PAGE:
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Re: Fwd: [ppml] Policy Proposal: IPv6 Assignment Size Reduction
Brian E Carpenter wrote:
On 2007-10-31 05:39, Stephen Sprunk wrote:
Thus spake "Mark Smith"
On Mon, 29 Oct 2007 22:31:10 +0100
Iljitsch van Beijnum <firstname.lastname@example.org> wrote:
I thought this would be interesting reading for the working group.
I think the best thing to do is ignore it. If it gets any traction in
ARIN, then we might have to do something.
It doesn't appear to have much support at the present time. OTOH,
those of us active in the ARIN community would appreciate pointers to
RFCs that say this idea is or isn't valid so that we have as much
guidance from the IETF as possible.
I don't think there is anything that black and white. I think
the best discussion of the issues is in
which is unfortunately expired. Maybe its authors would care to
Thanks for the pointer, that's a well balanced summary.
There are a few salient points in that however, that I think should be
(I'll try to avoid context issues, while balancing the need to keep
[...] A key
goal, however, is to avoid the need for a site to renumber into a
smaller number of subnet bits when adding a new prefix. This could be
achieved, for instance, by having it be easy for an end site to
obtain an address block of the same size (or larger) as any existing
assignments it already has.
The main thing is finding some way to provide assurances to end-sites,
that their subnetting plan,
will survive renumbering. This is something the RIRs could do with
policy, IMHO. Recommend
to ISPs that they accept customer requests that are consistent with
current policy at the RIR, and
which were approved by previous ISPs.
And, an observation here is, the likelihood of a new ISP giving a site a
prefix compatible with their
existing usage, is *greater* when their existing usage is a *longer* prefix.
This itself is an argument in *favor* of permitting assignments of
[...] Thus, it
remains highly desirable to provide end sites with enough space (on
both initial and subsequent assignments) to last several years.
Fortunately, this goal can be achieved in a number of ways and does
not require that all end sites receive the same default size
And my observation is - no one knows better than the end site what its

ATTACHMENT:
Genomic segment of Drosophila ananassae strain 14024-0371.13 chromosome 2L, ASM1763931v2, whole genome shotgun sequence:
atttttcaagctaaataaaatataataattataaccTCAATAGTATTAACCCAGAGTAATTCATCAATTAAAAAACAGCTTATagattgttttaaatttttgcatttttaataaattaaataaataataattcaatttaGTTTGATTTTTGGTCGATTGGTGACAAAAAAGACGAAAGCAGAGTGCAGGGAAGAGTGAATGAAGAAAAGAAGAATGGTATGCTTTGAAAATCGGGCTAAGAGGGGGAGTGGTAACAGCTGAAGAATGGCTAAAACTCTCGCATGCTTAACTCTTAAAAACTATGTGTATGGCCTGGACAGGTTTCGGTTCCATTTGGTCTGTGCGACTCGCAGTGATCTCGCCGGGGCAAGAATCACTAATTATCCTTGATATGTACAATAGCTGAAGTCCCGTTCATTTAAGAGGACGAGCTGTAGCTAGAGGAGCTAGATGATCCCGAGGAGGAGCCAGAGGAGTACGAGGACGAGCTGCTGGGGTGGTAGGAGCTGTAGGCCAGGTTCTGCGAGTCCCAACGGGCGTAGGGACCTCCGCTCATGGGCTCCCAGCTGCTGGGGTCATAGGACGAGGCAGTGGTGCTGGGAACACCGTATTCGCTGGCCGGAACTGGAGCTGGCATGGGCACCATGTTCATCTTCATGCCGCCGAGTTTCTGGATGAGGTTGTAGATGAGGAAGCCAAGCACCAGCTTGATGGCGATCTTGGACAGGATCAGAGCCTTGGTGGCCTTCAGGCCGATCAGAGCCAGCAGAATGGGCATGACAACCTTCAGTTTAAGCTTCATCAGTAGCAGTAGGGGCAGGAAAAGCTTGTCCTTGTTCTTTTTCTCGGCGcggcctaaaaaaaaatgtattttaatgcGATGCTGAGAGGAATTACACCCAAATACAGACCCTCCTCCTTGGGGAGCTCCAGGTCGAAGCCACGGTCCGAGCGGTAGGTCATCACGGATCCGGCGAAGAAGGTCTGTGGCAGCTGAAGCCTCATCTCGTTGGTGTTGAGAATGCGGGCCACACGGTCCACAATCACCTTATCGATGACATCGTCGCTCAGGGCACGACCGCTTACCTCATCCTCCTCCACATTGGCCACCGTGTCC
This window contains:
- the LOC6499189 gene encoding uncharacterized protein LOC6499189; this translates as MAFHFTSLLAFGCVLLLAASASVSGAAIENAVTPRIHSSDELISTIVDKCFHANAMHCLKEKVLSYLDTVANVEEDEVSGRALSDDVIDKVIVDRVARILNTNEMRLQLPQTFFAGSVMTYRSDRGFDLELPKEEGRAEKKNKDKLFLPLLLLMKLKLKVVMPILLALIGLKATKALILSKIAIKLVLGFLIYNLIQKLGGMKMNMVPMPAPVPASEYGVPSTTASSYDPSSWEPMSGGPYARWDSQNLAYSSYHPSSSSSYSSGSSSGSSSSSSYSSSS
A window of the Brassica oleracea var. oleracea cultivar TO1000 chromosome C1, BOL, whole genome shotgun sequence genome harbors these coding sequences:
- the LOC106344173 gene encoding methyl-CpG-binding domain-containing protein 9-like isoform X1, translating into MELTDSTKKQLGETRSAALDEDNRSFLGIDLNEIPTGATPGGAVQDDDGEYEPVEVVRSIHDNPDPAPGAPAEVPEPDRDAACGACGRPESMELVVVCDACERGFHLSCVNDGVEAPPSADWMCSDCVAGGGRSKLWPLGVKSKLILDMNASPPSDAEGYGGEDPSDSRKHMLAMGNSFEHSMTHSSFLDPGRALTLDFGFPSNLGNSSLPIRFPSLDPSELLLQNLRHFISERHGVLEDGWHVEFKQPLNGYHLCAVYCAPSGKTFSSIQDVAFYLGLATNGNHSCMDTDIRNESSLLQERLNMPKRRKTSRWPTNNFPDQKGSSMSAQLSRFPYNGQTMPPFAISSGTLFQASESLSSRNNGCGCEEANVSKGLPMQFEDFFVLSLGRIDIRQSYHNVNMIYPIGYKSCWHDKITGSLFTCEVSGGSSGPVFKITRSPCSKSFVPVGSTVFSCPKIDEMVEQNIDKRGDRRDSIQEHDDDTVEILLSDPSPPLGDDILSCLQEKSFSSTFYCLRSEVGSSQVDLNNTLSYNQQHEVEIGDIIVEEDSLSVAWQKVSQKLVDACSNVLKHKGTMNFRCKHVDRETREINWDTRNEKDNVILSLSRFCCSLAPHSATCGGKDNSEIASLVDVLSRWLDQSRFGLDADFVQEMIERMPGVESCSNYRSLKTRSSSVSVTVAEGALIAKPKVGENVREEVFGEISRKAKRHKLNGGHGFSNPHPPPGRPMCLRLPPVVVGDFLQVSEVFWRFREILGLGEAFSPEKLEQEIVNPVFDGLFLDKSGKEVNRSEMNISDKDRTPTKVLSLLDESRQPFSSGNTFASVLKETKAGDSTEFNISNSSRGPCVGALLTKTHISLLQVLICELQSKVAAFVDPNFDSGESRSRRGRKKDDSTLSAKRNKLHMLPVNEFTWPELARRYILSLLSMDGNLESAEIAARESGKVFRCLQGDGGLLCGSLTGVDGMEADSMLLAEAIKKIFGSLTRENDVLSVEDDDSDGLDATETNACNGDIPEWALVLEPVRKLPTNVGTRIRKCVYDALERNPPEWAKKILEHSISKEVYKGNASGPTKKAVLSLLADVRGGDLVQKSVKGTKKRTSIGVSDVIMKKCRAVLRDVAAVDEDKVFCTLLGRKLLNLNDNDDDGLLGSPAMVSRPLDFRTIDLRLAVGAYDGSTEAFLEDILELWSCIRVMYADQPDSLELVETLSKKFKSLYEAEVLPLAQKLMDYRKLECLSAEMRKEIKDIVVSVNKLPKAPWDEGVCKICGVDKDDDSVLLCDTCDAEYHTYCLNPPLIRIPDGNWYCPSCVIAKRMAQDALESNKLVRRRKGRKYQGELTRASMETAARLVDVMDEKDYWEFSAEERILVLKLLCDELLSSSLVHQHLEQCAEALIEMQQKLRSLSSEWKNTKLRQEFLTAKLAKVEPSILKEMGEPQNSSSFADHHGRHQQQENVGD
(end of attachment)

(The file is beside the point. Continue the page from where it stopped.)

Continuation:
needs for several years will be.
Having the end site suggest an allocation, and how it will be used, is
the most sensible approach.
Making a larger number of choices available for the end site to select
from, encourages thoughtful
approaches to networking plan.
IMNSHO Brian Dickson's case doesn't hold water. If ISPs are using
careless allocation techniques and thereby wasting space, I don't think
that should be fixed by depriving IPv6 users of their normal /48 or
possibly /56 assignments for small sites. We didn't expand the address
space to allow ISPs to become sloppy at the expense of users. We expanded
it to relieve pressure on both ISPs and users.
Let's not forget basics. /48 is 65536 times bigger than the raw IPv4
address space. Just how *bad* at allocation do we have to be to run
out of /48s???
I've never argued that end sites are likely to return to ISPs for
I have, however, argued that ISPs returning to RIRs for PA blocks, is
bad for the Internet.
And bad for *other* ISPs.
It's like "Other People's Money" - easier to spend than your own. When
banks go under,
it's the bank's customers, not their shareholders, who tend to suffer most.
When ISPs use up router slots, it's mostly *other* ISPs they hurt, i.e.
The ones who have the most to lose, are the ones most likely to behave well.
(It is similar to the nuclear doctrine of Mutual Assured Destruction.
It's the ISPs whose equipment *isn't* in jeopardy, who are more likely
to behave irresponsibly.
In fact, behaving badly is actually rewarded, by reducing competition.
Avoiding repeat PA assignments to ISPs, is the *primary* motivation for
the proposals, both at the IETF (6man) and ARIN (ppml).